Negligent TrainingDo I Have a Case?
1-877-266-3694 ext. 1013
Although there are many fine instructors out there who are dedicated to teaching their students in a professional manner, diver education and certification is a business subject to the same economic and competitive pressures as any other business. When negligent training occurs serious scuba diving accidents are more likely.
In the 1960’s and 1970’s diver certification programs were like boot camps. Rigorous physical activity, especially swimming, was required. Week after week the students would undergo intensive classroom studies on the physiology of diving followed by repeated pool sessions designed to totally familiarize the student diver with the equipment and process of diving. In recent years as a result of mass marketing and the competitive drive to make diver education quicker and cheaper, the dive training agencies have substantially shortened the training regimen both in the classroom and in the water. Minimal age limits have been reduced in some instances to include 10 year olds. Much of the classroom instruction is accomplished with video or audio files.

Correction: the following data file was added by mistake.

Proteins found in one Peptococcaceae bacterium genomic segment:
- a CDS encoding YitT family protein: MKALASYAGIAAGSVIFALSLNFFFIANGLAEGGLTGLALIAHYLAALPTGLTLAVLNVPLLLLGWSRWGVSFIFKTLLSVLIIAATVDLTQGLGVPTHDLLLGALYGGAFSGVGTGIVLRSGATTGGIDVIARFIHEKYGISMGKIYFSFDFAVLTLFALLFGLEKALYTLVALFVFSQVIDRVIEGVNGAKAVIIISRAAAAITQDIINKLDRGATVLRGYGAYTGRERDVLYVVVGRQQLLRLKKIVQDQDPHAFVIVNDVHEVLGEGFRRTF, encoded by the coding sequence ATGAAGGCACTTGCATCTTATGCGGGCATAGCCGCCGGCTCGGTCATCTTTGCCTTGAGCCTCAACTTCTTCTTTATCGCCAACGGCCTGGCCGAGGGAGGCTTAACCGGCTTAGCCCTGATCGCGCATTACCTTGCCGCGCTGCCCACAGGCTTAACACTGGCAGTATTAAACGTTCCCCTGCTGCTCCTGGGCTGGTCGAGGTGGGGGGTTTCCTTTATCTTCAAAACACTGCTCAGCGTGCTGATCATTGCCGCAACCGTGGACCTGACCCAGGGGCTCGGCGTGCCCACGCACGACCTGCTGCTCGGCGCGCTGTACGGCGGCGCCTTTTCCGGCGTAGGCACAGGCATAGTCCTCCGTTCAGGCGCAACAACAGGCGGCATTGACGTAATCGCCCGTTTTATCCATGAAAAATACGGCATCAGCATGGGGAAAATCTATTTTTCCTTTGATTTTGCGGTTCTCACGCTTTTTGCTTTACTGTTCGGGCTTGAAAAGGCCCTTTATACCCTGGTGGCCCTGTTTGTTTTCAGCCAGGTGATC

Even though dive students are exposed to most, if not all, of the required information and skills required for safe diving, often times the student has not truly mastered these skills sufficiently to survive if something goes wrong in the water.
What often goes wrong with the poorly trained diver is that the diver is initially confronted with a situation that in and of itself is not likely to be serious. Strong currents, a flooded mask, a free flowing regulator, loss of buoyancy, fatigue or disorientation would be typical examples of problems that could be easily resolved with thorough training. However, because of abbreviated training curriculums, the new diver typically lacks the practical experience to handle these stressful events. This directly results in a cascading effect where panic sets in and the inadequately trained diver never realizes that most of the time an easy solution exists to the problem. A profound and tragic statistic in this regard is the fact that in most diving deaths, the diver is found wearing his or her weight belt with air left in the scuba tank. The simple act of jettisoning the weight belt would have permitted the diver to reach the surface safely. Unfortunately, not being properly trained and sufficiently experienced, the diver is needlessly injured. A large portion of the blame for such tragedies lies with a training process that left a fully “certified” diver unprepared to safely dive. We can help you find out what went wrong.